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HIVE EXCLUSIVE: 'Grinch,' 'Apes' Officially Kick Off Holiday Shopping Season

21 Nov, 2001 By: Thomas K. Arnold

The holiday shopping season officially kicks off Friday with the home video release of two more blockbusters: Dr. Seuss' How the Grinch Stole Christmas, the top-grossing movie of 2000, and Tim Burton's Planet of the Apes remake.

John Thrasher, v.p. of video purchasing for Tower Records and Video, says both titles are among the 100-store audio-video combo chain's top five buys for the fourth quarter.

First-day sales, he says, met Tower's projections. “For us on the DVD side, Planet of the Apes is a little stronger out of the box,” he says. “But when you factor in VHS they are pretty comparable.”

Thrasher says he expects both Grinch and Planet to join Tower's top-selling fourth-quarter videos, a list that's headed by Star Wars: Episode One -- The Phantom Menace and Shrek. Following, in no particular order, are Snow White and the Seven Dwarfs, the Godfather trilogy, The Sopranos: The Complete Second Season, The Mummy Returns and Swordfish.

On the rental side, independent retailer Tom Hannah of Video Quest in Joliet, Ill., says first-day demand was high for both Grinch and Planet. “I rented 11 of 12 copies of The Grinch on VHS and three out of four on DVD,” he says. “On Planet, I rented all eight VHS copies and 11 out of 12 DVDs.” Hannah says he picked up additional copies of Planet of the Apes at Best Buy.

Because of the nearly year-long window between The Grinch's theatrical and home video release, Universal wanted to make extra sure consumers “reconnected” with the furry green creature, according to Craig Kornblau, president of Universal Studios Home Video.

To that end, the studio began a $20 million media campaign 10 days before street date, saturating prime-time TV shows like “Survivor” and “West Wing” with Grinch spots. In addition, the studio inked deals with a parade of promotional partners. Hershey is selling Grinch candy, Nabisco is selling green Oreo cookies and Heinz is selling green Grinch ketchup.

The video's release was marked by a gala tree-lighting ceremony at the new Hollywood & Highland entertainment complex in Hollywood, Calif. to kick off both the video release and a massive Toys for Tots drive, organized by the Marine Corps.

“Grinch” trucks will visit 17 cities around the country, collecting toys for the children and families affected by the terrorist attacks in New York City and Washington, D.C. The trucks will arrive in New York City at Macy's Herald Square on Dec. 12 to give away the goods. Universal Studios Home Video will match the quantity of toys donated in each community.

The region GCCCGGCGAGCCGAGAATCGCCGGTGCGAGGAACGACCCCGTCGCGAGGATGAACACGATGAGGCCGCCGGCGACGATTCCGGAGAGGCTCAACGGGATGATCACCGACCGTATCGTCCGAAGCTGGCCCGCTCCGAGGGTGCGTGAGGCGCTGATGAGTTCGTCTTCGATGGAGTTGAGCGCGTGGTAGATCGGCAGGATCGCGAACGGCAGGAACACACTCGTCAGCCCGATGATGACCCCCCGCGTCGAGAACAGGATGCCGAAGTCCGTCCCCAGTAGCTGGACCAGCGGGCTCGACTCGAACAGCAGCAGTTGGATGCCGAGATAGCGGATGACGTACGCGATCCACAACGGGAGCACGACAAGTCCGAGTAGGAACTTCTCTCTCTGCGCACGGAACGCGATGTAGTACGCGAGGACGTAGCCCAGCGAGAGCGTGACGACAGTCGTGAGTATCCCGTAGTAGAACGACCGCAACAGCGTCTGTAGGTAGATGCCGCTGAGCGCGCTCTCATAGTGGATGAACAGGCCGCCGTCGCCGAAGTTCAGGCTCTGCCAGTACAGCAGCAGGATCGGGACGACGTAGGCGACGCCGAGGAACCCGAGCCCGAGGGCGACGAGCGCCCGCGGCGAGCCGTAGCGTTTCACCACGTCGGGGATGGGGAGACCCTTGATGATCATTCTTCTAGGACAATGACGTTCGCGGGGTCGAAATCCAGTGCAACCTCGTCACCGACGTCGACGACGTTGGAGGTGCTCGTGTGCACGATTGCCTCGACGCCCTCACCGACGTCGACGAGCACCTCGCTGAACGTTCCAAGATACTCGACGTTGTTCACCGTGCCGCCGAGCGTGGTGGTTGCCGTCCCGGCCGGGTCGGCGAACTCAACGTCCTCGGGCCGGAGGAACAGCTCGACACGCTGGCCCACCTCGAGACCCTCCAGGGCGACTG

Director Ron Howard and several stars from the movie, including brother Clint and Taylor Momsen (Cindy Lou Who), were on hand, as were executives from Universal Studios Home Video.

“When was the last time you saw a studio stage a big event like this for a home video release,” asked Kornblau, who accepted a plaque on behalf of Universal Studios Home Video from the Marine Corps, honoring the studio for its commitment to Toys for Tots.

He answered his own question: a month ago, when Universal, again, had a big event -- a treasure dig on the beach at Santa Monica, Calif. -- to mark the video debut of The Mummy Returns.

Even though The Grinch is a year-old movie, it's getting the same VIP treatment at big retail stores as current “event” titles like Shrek.

At Target stores, special Grinch merchandisers are set up near the cash registers, a tactic the chain last employed for Shrek. Wal-Mart and Best Buy also have the title prominently displayed.

But as far as exposure goes, Kmart takes the cake. The Grinch is all over the discount chain's latest mailer, even on the cover.Accordingly, Kmart spokesman David Karraker said the mass merchant's campaign in support of The Grinch is the biggest ever for a home video release.

The chain last week issued a “media alert” that the Grinch had “stolen” a Grinch-patterned race car sponsored by Kmart, only to return it two days later. On Sunday came another announcemnet: that the Grinch had stolen Kmart's famed “Bluelight Special” and that all such discounts would be discontinued until street date.

On street date, consumers who bought The Grinch at Kmart got a free movie poster; on Thanksgiving, they got a Grinch snow globe if they also purchased a second Universal video.

“Consumers, this year in particular, are looking for a feel-good gift to bring home to the kids, and this one is a home run,” says Kmart spokesman David Karraker.

But not all consumers are caught up in Grinch-mania. Maureen Moriarty, a schoolteacher in Carlsbad, Calif., is a big fan of It's a Wonderful Life. Watching the 1946 Frank Capra movie starring James Stewart as a suicidal man saved by an angel is a family tradition for Moriarty, her husband and their four grown daughters.

“I love Jimmy Stewart,” Moriarty says. “We watch it every year.”

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